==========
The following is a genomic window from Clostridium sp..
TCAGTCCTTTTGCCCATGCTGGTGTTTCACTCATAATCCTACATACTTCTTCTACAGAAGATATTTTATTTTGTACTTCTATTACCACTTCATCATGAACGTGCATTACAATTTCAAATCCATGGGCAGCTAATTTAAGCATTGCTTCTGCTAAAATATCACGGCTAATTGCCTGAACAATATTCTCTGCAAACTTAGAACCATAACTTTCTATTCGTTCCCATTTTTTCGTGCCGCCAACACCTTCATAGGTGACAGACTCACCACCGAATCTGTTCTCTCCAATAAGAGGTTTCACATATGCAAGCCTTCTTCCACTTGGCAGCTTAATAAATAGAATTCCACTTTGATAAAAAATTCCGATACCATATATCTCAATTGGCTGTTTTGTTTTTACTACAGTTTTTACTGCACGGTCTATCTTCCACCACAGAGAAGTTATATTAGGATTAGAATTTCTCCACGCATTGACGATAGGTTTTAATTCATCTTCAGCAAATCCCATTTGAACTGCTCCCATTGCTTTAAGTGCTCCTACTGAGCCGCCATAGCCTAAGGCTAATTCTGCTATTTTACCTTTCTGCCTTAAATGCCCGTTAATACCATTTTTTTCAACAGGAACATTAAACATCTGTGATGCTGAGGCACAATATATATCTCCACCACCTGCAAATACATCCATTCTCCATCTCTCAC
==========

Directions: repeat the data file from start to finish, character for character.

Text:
The following is a genomic window from Clostridium sp..
TCAGTCCTTTTGCCCATGCTGGTGTTTCACTCATAATCCTACATACTTCTTCTACAGAAGATATTTTATTTTGTACTTCTATTACCACTTCATCATGAACGTGCATTACAATTTCAAATCCATGGGCAGCTAATTTAAGCATTGCTTCTGCTAAAATATCACGGCTAATTGCCTGAACAATATTCTCTGCAAACTTAGAACCATAACTTTCTATTCGTTCCCATTTTTTCGTGCCGCCAACACCTTCATAGGTGACAGACTCACCACCGAATCTGTTCTCTCCAATAAGAGGTTTCACATATGCAAGCCTTCTTCCACTTGGCAGCTTAATAAATAGAATTCCACTTTGATAAAAAATTCCGATACCATATATCTCAATTGGCTGTTTTGTTTTTACTACAGTTTTTACTGCACGGTCTATCTTCCACCACAGAGAAGTTATATTAGGATTAGAATTTCTCCACGCATTGACGATAGGTTTTAATTCATCTTCAGCAAATCCCATTTGAACTGCTCCCATTGCTTTAAGTGCTCCTACTGAGCCGCCATAGCCTAAGGCTAATTCTGCTATTTTACCTTTCTGCCTTAAATGCCCGTTAATACCATTTTTTTCAACAGGAACATTAAACATCTGTGATGCTGAGGCACAATATATATCTCCACCACCTGCAAATACATCCATTCTCCATCTCTCAC